Kelp noodles are a sea vegetable with a neutral flavor that makes them versatile and easy-to-use. They have only 5 or 10 calories per serving, offering almost no macronutrients (protein, carbs or fat), but they do have a nice boost of minerals, mainly calcium (a serving offers 15 percent of the recommended daily amount) and iron.
If you wanted to go for a warm bean salad, skip the ice-water bath and cook the beans for about 5 minutes until still crisp tender. Drain and toss the warm beans with the vinaigrette, then let cool slightly. The beans will continue to soften a bit as they cool in the vinaigrette, so make sure to drain them before they are too tender.
Now, having tried it myself, I see the point. Grilling the romaine not only really amplifies its flavor, it also adds the same lip-smacking smokiness that grilling produces in any food. And all it takes is two minutes on the grill to get the job done.
If you’ve spent much time traveling in Mexico or the southwestern United States, you may have seen folks enjoying an agua fresca on a hot day. Agua frescas are simply water blended with sugar, fresh fruit, seeds (like chia) or dried flowers to make a refreshing, non-alcoholic drink. Fruits like lime, pineapple and watermelon are […]
The hibiscus’ use in traditional Latin American cooking doesn’t stop there. In Mexico, the bright red flower can be found in everything from tacos to quesadillas, salsas, liquors and desserts.
Ricard is the pastis brand most commonly available in the states, but if you can’t find it, you can use its cooking cousin, Pernod. Pernod is a useful kitchen staple, and is great paired with shellfish, chicken, mushrooms and spinach — anything that is good seasoned with tarragon.
Tzatziki is one of the most classic Greek sauces, served with everything from pita (as a dip) to lamb to seafood. It’s a refreshing mix of cucumber, garlic and yogurt, and then the options broaden. You can add any number of fresh herbs, such as dill, oregano, mint, parsley, even the fronds of fennel bulbs. You can swap out the garlic for shallots, or another member of the onion family. Olive oil is often added for a bit of richness, and there is usually some sort of acid, like lemon juice or vinegar, to give it a little kick. I added some chopped fennel to this version because I love its anise-y flavor. The amount of garlic is fairly light; add more if you wish.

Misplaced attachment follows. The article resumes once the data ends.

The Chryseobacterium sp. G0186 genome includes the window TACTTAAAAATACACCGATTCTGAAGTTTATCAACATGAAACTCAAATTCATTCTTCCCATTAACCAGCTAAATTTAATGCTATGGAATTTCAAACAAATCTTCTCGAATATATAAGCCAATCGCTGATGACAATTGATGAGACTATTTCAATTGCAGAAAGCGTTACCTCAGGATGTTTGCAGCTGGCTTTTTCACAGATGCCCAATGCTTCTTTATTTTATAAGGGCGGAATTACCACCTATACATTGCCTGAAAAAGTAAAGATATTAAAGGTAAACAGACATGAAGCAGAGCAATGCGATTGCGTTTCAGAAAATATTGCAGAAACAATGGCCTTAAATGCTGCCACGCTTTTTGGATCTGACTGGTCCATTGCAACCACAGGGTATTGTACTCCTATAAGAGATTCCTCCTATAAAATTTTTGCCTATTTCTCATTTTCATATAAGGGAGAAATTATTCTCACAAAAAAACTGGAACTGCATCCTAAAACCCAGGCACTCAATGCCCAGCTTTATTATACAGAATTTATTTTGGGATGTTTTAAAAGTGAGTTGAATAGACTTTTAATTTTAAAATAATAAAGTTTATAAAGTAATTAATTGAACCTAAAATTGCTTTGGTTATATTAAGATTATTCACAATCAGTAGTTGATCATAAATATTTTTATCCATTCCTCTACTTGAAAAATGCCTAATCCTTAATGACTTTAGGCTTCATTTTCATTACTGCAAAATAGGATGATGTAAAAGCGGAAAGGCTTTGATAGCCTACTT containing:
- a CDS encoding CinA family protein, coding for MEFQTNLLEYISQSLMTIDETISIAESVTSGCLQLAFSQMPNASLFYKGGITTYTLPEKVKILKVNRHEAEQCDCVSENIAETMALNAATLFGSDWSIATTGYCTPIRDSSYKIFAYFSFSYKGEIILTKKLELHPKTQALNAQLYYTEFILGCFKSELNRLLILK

My favorite blueberry sweetener is maple syrup. The two go beautifully together. But be sure that your maple syrup is robust. Until just a few years ago, the strongest-tasting maple syrup was labeled Grade B. But then the labeling system was changed. Now your eyes should be peeled for the words dark or robust on the label. In general, the darker the color, the stronger the flavor.
I love coating the tenderloin with my simple “crusty” barbecue rub of dark brown sugar, salt, pepper and paprika. The sugar in the rub helps to create a nice crust on the pork, and thus the name. After applying the rub, I sear the tenderloin over direct heat on both sides and then move it to indirect heat to finish cooking. Depending on the size of the tenderloin, the entire cooking time will be between 15 and 20 minutes, making it perfect for a quick weekday meal.
There is nothing better than a creamy tomato soup made from fresh summer tomatoes. Today’s recipe “Creamy” Tomato Soup takes advantage of the roma tomato deluge and makes lunch. Since the tomatoes are more flavorful this time of year, I merely flash-roast them — about 10 or so minutes will do the trick — which keeps the oven use down to a minimum. (Sometimes, I grill them, uncut, instead, but I’ll confess that’s a bit messier.)